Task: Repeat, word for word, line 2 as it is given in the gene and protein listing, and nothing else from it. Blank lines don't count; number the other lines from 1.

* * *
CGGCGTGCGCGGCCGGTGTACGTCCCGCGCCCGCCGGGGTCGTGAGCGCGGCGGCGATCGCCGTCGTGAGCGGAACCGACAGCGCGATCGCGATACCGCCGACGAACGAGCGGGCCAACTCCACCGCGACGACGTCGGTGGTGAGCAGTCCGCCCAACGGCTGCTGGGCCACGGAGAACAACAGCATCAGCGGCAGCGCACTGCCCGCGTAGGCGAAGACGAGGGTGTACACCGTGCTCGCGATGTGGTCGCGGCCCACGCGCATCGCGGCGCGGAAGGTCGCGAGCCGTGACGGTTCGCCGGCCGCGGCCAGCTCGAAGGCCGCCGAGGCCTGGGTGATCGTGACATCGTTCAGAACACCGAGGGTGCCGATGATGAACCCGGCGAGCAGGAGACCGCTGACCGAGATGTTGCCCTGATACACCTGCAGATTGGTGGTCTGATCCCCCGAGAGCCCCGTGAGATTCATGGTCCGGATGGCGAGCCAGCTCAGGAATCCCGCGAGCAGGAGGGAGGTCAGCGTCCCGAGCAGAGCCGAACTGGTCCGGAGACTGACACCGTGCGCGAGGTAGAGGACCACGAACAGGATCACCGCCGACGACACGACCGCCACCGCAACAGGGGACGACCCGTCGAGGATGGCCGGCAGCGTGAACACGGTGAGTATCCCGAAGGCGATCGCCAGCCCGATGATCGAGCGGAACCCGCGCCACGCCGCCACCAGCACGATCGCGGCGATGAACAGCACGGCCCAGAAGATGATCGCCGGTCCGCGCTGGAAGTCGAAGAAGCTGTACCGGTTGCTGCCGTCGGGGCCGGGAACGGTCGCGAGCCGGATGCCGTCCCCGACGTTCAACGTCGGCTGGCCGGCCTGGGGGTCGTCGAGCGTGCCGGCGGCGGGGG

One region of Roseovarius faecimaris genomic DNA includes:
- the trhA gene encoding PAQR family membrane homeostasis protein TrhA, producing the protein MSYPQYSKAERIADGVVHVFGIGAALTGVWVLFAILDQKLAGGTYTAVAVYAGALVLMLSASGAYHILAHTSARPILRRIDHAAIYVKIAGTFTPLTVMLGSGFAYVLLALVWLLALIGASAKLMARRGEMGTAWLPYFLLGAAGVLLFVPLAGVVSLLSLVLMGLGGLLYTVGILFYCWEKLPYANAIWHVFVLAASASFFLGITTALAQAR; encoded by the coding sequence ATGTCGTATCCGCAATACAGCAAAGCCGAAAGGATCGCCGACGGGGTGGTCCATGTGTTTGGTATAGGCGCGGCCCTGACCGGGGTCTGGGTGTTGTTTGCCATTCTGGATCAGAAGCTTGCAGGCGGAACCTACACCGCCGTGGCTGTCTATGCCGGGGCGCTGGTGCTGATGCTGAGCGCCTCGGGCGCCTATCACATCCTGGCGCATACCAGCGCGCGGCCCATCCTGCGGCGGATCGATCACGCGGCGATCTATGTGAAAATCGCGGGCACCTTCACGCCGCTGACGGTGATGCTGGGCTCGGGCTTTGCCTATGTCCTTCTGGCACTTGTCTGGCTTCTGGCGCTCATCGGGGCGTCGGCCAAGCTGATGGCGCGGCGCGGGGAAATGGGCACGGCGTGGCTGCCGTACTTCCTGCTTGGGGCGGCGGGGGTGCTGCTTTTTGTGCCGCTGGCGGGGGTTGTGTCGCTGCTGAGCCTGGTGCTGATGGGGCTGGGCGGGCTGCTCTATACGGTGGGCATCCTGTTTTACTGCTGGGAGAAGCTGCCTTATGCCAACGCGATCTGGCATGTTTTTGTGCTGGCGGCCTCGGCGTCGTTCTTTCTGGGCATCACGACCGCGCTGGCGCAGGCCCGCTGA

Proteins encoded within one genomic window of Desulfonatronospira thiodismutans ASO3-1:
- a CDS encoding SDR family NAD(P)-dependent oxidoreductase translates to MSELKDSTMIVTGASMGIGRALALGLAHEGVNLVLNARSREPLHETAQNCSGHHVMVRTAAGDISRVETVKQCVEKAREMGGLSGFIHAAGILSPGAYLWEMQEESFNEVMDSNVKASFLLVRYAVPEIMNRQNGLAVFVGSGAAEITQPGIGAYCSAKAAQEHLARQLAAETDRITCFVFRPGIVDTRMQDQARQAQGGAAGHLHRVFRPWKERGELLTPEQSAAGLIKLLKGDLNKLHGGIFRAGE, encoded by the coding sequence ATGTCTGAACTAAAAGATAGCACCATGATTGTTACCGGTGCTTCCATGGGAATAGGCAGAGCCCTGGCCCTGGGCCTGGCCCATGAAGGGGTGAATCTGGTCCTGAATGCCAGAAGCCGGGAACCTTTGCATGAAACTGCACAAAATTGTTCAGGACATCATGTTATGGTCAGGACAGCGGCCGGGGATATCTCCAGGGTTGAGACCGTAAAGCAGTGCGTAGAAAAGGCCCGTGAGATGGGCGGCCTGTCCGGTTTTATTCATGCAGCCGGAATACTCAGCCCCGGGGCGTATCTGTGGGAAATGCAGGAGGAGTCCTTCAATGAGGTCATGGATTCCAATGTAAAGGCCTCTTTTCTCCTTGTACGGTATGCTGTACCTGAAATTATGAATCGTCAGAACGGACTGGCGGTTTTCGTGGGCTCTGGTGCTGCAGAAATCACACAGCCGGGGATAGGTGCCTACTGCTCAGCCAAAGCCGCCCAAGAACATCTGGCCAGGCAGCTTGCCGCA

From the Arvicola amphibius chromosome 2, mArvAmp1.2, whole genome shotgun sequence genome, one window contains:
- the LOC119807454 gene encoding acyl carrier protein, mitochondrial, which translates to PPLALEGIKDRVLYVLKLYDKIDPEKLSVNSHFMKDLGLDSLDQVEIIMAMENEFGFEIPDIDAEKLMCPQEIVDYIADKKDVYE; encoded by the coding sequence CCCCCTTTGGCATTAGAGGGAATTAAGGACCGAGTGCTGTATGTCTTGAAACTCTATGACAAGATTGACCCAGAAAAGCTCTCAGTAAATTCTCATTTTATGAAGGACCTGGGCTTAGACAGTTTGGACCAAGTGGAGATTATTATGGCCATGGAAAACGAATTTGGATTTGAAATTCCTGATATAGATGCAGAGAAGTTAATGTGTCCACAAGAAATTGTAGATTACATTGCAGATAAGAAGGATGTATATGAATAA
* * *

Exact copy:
One region of Roseovarius faecimaris genomic DNA includes: